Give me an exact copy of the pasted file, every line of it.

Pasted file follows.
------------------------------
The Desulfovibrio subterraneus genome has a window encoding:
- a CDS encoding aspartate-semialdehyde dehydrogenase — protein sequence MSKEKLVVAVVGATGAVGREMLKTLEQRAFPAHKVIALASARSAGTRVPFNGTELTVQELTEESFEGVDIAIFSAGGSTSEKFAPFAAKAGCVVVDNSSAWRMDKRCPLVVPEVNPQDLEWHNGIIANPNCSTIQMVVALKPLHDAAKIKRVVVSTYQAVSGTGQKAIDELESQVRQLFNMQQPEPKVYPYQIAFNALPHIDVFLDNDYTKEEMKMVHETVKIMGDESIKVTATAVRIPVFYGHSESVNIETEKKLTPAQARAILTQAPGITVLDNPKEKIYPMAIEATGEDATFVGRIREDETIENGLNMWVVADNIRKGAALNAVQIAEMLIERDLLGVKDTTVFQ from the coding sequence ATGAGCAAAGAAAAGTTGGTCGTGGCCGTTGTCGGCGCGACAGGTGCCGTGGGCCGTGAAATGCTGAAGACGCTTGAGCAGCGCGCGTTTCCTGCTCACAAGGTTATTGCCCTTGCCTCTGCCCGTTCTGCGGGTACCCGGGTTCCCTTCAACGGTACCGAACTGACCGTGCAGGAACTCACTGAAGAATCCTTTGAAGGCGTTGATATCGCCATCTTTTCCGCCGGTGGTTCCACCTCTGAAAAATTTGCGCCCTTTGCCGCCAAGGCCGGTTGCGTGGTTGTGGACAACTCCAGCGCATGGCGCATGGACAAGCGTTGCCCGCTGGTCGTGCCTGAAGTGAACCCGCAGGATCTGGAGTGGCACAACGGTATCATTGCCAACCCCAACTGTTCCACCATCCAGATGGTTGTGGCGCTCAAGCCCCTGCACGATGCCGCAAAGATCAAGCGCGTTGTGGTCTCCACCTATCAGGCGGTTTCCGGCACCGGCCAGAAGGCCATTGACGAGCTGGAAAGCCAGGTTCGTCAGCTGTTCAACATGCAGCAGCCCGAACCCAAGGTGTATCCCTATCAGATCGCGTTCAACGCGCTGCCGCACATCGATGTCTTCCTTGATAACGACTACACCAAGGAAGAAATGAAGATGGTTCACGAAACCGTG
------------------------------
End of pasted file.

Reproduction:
The Desulfovibrio subterraneus genome has a window encoding:
- a CDS encoding aspartate-semialdehyde dehydrogenase — protein sequence MSKEKLVVAVVGATGAVGREMLKTLEQRAFPAHKVIALASARSAGTRVPFNGTELTVQELTEESFEGVDIAIFSAGGSTSEKFAPFAAKAGCVVVDNSSAWRMDKRCPLVVPEVNPQDLEWHNGIIANPNCSTIQMVVALKPLHDAAKIKRVVVSTYQAVSGTGQKAIDELESQVRQLFNMQQPEPKVYPYQIAFNALPHIDVFLDNDYTKEEMKMVHETVKIMGDESIKVTATAVRIPVFYGHSESVNIETEKKLTPAQARAILTQAPGITVLDNPKEKIYPMAIEATGEDATFVGRIREDETIENGLNMWVVADNIRKGAALNAVQIAEMLIERDLLGVKDTTVFQ from the coding sequence ATGAGCAAAGAAAAGTTGGTCGTGGCCGTTGTCGGCGCGACAGGTGCCGTGGGCCGTGAAATGCTGAAGACGCTTGAGCAGCGCGCGTTTCCTGCTCACAAGGTTATTGCCCTTGCCTCTGCCCGTTCTGCGGGTACCCGGGTTCCCTTCAACGGTACCGAACTGACCGTGCAGGAACTCACTGAAGAATCCTTTGAAGGCGTTGATATCGCCATCTTTTCCGCCGGTGGTTCCACCTCTGAAAAATTTGCGCCCTTTGCCGCCAAGGCCGGTTGCGTGGTTGTGGACAACTCCAGCGCATGGCGCATGGACAAGCGTTGCCCGCTGGTCGTGCCTGAAGTGAACCCGCAGGATCTGGAGTGGCACAACGGTATCATTGCCAACCCCAACTGTTCCACCATCCAGATGGTTGTGGCGCTCAAGCCCCTGCACGATGCCGCAAAGATCAAGCGCGTTGTGGTCTCCACCTATCAGGCGGTTTCCGGCACCGGCCAGAAGGCCATTGACGAGCTGGAAAGCCAGGTTCGTCAGCTGTTCAACATGCAGCAGCCCGAACCCAAGGTGTATCCCTATCAGATCGCGTTCAACGCGCTGCCGCACATCGATGTCTTCCTTGATAACGACTACACCAAGGAAGAAATGAAGATGGTTCACGAAACCGTG